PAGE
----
The Kalispell City Council approved a budget for the 2010-2011 fiscal year at its Monday night meeting that pared down spending sufficient to draw the approval of two conservatives on the council who have never before voted in favor of an annual budget: Bob Hafferman and Tim Kluesner.
Hafferman, who has voted against eight previous annual budgets, said he is still concerned by the city airport, impact fees, over-obligating bonds, staff levels and spending on training, vehicles and other “perks.” But he praised city staff for improving public involvement in the budget process and lowering expenditures.
“If the economy of Kalispell continues to stagger, and judging from everything it appears we’re a long way from out of the hole, there will be a need for more changes and more cuts,” Hafferman said.
“There’s been a real effort to mend our financial fences and to follow the rules and regulations,” he added. “Hopefully we’ve turned the corner and finally appear to be at least heading in the right direction.”
Following a series of unusually quick and unanimous votes approving everything from Kalispell’s annual mill levy to storm sewer maintenance, Kluesner joined in Hafferman’s praise.
“This is the first budget I’ve ever voted ‘yes’ for since I’ve been on the council,” Kluesner said. “Bob, you’ve said things well.”
The total city budget, which includes all funds, is $42,214,985 for fiscal year 2010, down from the preliminary budget of $44,495,788 approved by council June 28. That reduction stems largely from eliminating any plans to buy land for the improvement of the city airport and then receive reimbursement from the Federal Aviation Administration, which was budgeted at $2.9 million. Kalispell plans to review its options for that controversial project in the coming year, and is unlikely to make land purchases.
The total city budget for fiscal year 2009-2010 was $47,189,429.
The general fund’s cash carryover, which comprises the city’s cash reserve, between the previous fiscal year and the current one came in at $649,843, and is projected to increase to $900,897 this year. That’s an improvement over the 2008-2009 fiscal year reserve, which was $244,122. In their memo to council, City Manager Jane Howington and Finance Director Amy Robertson credited the improved cash carryover to spending cuts by city departments, particularly the police. Their memo also noted tax collections are down, though the county has collected $92,000 in protest taxes, which could end up being released to Kalispell or refunded to the taxpayers.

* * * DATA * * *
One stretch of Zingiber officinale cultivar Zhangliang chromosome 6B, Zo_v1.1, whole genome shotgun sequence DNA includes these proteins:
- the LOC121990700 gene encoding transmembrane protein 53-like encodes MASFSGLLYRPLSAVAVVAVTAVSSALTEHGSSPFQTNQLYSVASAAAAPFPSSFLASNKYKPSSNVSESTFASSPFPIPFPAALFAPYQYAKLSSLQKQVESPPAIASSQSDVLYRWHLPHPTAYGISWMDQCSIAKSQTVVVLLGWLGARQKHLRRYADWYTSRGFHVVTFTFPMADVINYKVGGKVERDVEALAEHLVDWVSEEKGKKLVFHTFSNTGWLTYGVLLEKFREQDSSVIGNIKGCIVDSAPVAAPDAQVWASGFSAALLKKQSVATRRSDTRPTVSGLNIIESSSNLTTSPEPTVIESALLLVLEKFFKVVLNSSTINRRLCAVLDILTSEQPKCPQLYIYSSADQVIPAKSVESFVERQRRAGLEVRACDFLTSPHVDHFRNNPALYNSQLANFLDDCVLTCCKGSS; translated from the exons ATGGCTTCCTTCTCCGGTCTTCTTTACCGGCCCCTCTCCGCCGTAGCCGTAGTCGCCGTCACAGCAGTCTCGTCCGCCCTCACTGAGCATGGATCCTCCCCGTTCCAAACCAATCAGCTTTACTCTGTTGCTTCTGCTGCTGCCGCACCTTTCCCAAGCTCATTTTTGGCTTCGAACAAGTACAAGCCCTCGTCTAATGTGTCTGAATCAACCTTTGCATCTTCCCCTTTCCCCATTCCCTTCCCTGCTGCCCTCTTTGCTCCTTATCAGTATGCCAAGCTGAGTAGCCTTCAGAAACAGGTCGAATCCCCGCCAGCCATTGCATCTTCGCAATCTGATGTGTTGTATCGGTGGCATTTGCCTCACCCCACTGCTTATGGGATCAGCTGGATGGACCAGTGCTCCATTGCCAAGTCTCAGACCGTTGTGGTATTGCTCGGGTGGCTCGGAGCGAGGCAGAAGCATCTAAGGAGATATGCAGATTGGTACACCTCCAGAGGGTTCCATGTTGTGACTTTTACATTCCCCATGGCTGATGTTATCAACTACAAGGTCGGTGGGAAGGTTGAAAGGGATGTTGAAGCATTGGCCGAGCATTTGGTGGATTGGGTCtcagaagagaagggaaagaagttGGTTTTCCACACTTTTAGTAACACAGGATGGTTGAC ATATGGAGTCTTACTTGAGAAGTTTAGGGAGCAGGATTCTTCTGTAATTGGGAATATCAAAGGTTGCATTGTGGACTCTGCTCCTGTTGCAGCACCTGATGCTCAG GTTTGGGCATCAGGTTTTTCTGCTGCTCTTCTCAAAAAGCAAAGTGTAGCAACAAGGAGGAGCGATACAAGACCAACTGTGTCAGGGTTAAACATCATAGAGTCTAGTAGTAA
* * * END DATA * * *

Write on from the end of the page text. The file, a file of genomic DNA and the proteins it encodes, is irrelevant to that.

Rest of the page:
The overall general fund, which makes up about one-fifth of the city budget and pays for police, fire and administration staffing, among other needs, is budgeted at $9,072,078, up from the previous year’s $8,578,962. But that’s down from the fiscal year 2008-2009’s general fund spending of $10,070,785.
The council approved a total mill levy of 170.34, which contains the general obligation bonds for the city pool, Fire Station #62, employee health insurance and the general city levy as calculated by the state. Fiscal year 2010’s mill levy was 169.81 and 2009’s was 170.23.
The council voted to keep assessment rates steady for programs like urban forestry, street maintenance and solid waste. But Howington warned the council that they would be voting on a budget containing a 5 percent increase in sewer costs. A public hearing and vote on the sewer rate increase will be held in September, and if the council votes against the increase, the budget will have to be amended.
“We’ve cut that budget as far as we can possibly cut it without really getting into some of the bond reserves,” Howington said. “That would then create a problem with our ability to repay bonds.”
Howington explained she was negotiating alternate places to put “bio-solids” from the city’s wastewater treatment plant that could make a rate increase unnecessary.
“The reason we’re in this situation is that we designed and built a sewage treatment facility that was based on the growth that was going on a number of years ago, rather than the growth we’re experiencing now,” she added. “If growth had continued the way it was a few years ago we wouldn’t be in the situation we’re in now.”
But overall, the city council, with Randy Kenyon and Kari Gabriel absent, was clearly pleased with the budget presented by Howington in her first year as city manager.
“I too would like to compliment Jane,” Councilman Jim Atkinson said. “But I don’t think I can do it anywhere as well as Bob Hafferman can vote.”
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